The District Court granted summary judgment to Conrail.
The Third Circuit reversed.
The court noted that State Courts have developed several tests in order to limit recovery for emotional injury, but reasoned that these common law tests must be disregarded when they bar recovery of valid FELA claims.
The court held that a suit for negligent infliction of emotional distress under FELA must alleged facts sufficient to assure the genuiness of a claim as well as the usual tort elements including foreseeability.
Satisfied that Gottshall's claims had met these threshold burdens, the court remanded for trial.
Carlisle sued Conrail for emotional injury from work-related stress.
The jury awarded him nearly $400,000 in damages.
The Third Circuit affirmed concluding that Carlisle had produced sufficient evidence that his stress-related injuries were genuine and had been foreseeable to Conrail.
In an opinion filed with the Clerk today, we reverse the judgments below.
We agree with the Third Circuit that employers have a duty under FELA to avoid negligently inflict emotional distress upon their employees, but we reject the lower court's definition of the scope of that duty.
The Third Circuit disregarded the common law's treatment of the right of recovery pursued by respondents and created a standard that would in effect, make railroads, the insurers of the emotional well-beings of their employees.
Our case has established, however, that FELA is not an insurance statute but a negligent statute and what constitutes negligence for the purposes of FELA cannot be ascertained without reference to common law principles.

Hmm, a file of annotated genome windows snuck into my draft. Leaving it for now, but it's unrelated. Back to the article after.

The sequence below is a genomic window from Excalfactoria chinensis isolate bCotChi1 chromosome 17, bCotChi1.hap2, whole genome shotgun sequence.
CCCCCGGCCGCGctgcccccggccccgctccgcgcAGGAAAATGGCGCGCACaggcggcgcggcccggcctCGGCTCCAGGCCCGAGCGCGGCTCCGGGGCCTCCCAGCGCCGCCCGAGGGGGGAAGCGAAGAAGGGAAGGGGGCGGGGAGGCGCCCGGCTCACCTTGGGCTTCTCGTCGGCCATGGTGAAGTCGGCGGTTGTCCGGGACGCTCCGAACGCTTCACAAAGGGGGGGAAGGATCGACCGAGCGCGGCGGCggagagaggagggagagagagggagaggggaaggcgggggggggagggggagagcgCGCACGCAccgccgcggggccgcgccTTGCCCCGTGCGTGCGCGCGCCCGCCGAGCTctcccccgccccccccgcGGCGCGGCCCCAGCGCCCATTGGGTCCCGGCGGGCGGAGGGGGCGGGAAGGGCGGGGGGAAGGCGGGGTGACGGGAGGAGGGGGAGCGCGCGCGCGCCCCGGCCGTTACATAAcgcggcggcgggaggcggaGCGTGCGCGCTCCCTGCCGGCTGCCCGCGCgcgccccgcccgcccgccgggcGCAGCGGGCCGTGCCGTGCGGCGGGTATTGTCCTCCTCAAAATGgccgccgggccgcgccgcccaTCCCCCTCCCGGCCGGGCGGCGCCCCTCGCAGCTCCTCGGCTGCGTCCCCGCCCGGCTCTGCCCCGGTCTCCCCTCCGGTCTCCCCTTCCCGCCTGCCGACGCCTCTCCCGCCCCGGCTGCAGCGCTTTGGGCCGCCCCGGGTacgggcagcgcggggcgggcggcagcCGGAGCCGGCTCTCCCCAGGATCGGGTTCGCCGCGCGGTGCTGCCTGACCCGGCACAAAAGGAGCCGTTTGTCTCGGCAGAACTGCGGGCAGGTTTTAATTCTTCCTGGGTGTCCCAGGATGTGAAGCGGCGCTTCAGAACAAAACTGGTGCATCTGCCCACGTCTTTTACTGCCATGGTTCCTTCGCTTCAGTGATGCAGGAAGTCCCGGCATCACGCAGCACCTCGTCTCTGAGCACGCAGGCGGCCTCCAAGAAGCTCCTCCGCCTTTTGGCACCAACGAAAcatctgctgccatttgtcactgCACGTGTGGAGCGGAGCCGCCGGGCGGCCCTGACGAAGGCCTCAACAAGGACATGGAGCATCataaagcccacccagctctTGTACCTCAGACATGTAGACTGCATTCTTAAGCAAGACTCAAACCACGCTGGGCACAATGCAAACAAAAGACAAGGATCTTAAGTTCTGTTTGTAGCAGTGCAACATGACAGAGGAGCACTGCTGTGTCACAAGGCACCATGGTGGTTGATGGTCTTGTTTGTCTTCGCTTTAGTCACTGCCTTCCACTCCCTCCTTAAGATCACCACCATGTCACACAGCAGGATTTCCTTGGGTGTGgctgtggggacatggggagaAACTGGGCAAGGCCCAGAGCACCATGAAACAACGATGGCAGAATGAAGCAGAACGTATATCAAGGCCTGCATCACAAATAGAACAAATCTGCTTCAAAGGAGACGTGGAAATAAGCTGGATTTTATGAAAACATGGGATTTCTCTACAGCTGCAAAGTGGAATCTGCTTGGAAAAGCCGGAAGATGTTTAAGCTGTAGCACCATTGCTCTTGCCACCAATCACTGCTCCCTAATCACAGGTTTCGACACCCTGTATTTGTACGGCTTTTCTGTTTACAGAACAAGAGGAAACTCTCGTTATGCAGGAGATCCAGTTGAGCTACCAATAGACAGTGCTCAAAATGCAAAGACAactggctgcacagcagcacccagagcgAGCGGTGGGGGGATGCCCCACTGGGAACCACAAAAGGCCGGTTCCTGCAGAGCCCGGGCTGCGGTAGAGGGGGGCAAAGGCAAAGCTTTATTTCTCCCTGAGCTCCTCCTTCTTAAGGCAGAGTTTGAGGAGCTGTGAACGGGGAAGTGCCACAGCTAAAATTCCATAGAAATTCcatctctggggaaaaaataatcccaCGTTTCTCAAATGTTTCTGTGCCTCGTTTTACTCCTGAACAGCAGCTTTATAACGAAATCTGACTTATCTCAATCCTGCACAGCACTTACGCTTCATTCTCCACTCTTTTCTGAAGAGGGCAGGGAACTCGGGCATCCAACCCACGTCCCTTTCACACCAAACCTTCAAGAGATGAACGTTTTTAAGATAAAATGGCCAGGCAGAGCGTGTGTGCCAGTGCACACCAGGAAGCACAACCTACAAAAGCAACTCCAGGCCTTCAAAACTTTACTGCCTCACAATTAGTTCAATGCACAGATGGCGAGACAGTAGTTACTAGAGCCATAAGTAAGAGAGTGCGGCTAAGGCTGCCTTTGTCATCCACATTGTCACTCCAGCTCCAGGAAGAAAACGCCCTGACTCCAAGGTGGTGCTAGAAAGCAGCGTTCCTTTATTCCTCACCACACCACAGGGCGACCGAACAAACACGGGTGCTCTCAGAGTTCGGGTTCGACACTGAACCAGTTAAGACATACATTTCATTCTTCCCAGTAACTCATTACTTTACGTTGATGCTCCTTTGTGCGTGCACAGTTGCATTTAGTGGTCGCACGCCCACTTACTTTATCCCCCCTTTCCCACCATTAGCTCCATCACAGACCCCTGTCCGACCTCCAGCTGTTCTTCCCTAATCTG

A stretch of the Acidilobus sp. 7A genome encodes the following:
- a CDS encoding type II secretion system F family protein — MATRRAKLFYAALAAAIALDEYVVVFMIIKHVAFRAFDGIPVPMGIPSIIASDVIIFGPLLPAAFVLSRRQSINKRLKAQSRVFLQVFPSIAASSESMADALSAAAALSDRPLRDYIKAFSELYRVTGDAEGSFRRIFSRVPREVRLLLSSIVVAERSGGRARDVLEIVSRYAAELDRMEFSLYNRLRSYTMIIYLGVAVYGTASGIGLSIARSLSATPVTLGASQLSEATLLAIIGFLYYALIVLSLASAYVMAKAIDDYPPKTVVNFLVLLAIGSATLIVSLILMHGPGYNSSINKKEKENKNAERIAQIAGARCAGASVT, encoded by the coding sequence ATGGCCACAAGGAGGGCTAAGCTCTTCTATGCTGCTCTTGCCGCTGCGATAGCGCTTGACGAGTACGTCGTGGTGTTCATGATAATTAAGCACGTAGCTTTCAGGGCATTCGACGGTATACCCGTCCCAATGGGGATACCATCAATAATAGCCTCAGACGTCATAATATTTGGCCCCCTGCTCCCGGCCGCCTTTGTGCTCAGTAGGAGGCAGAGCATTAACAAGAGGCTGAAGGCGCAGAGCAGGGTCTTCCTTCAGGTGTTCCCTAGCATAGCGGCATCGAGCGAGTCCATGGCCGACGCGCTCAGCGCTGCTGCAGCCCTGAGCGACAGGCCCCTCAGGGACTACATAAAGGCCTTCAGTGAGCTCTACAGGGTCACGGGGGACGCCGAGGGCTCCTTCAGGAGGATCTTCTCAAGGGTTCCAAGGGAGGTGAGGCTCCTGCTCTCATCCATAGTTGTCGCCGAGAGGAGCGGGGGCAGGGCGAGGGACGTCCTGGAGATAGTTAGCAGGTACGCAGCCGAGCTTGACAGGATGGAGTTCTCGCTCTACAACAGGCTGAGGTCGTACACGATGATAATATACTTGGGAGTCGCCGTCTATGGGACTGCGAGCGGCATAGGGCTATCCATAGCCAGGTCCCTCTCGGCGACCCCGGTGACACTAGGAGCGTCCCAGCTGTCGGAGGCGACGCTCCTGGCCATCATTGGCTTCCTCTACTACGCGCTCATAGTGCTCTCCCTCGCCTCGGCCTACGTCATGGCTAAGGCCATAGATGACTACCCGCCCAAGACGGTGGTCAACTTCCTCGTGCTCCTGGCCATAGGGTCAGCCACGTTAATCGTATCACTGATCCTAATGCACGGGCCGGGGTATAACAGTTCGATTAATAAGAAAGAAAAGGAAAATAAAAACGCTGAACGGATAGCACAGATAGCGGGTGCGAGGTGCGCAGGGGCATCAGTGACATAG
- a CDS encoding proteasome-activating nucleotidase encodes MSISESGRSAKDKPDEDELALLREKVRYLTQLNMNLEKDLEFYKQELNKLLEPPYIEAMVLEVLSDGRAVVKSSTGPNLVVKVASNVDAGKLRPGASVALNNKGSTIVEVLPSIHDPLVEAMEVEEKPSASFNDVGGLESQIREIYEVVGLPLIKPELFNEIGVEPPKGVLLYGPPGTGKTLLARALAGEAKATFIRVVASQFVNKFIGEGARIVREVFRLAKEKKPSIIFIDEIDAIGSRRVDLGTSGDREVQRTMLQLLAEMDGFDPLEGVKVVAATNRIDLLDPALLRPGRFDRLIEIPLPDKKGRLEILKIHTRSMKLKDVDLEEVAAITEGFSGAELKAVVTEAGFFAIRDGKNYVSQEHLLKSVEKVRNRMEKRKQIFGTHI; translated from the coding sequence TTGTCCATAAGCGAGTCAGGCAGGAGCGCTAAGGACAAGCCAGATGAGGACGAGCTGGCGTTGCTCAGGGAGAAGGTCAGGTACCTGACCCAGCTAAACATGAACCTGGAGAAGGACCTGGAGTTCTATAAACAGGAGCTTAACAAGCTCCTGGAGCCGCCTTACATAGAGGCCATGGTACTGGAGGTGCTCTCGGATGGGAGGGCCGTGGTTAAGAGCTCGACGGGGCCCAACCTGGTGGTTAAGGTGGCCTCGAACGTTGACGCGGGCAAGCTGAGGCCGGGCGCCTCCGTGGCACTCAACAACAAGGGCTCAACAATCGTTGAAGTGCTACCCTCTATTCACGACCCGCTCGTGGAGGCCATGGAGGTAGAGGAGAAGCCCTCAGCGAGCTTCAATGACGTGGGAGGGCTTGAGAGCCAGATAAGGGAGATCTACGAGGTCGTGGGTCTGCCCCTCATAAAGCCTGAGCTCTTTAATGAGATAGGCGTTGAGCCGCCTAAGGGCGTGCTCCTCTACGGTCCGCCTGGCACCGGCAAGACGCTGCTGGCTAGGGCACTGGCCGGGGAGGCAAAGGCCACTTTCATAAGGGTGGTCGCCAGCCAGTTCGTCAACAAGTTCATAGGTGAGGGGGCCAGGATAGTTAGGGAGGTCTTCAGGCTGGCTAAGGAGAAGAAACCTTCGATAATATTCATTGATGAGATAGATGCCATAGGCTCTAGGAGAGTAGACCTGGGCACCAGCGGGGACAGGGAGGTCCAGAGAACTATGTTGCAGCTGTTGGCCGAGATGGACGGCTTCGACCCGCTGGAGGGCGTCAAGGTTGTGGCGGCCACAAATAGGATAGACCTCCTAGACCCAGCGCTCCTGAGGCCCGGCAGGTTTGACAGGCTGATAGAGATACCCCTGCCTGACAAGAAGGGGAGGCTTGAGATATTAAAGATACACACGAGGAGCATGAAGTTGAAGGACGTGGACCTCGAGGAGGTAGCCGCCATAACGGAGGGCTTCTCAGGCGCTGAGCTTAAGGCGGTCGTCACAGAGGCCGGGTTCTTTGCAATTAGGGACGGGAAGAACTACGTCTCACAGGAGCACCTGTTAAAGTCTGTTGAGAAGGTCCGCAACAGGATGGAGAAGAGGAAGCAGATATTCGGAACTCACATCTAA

We adapt the common law zone of danger test for evaluating claims for negligent infliction of emotional distress brought under FELA.
This test best reconciles without FELA jurisprudence, the concerns underlying the common law restrictions on emotional injury claims the potential for a flood of trivial or fraudulent suits and the possibility of unpredictable and unlimited liability for defendants.
Under this test, a railroad worker within the zone of danger of physical impact due to his employer's negligence will be able to recover for emotional injury caused by fear of physical injury to himself.
The zone of danger test had been adapted by a significant number of states at the time FELA was enacted in 1908, and it currently is followed in 14 jurisdictions.
It, therefore, is a well-established common law principle suitable for delimiting the duty of railroads to avoid inflicting emotional injuries upon their workers.
We remand Gottshall's case to the Third Circuit for reconsideration in light of the zone of danger test announced today.
In Carlisle's case, however, we remand with instructions to enter judgment for Conrail.
Claims arising from work-related stress are not compensable under the common law zone of danger test nor are they cognizable under FELA.
Justice Souter has filed a concurring opinion; Justice Ginsburg has filed a dissenting opinion in which Justice Blackmun and Justice Stevens have joined.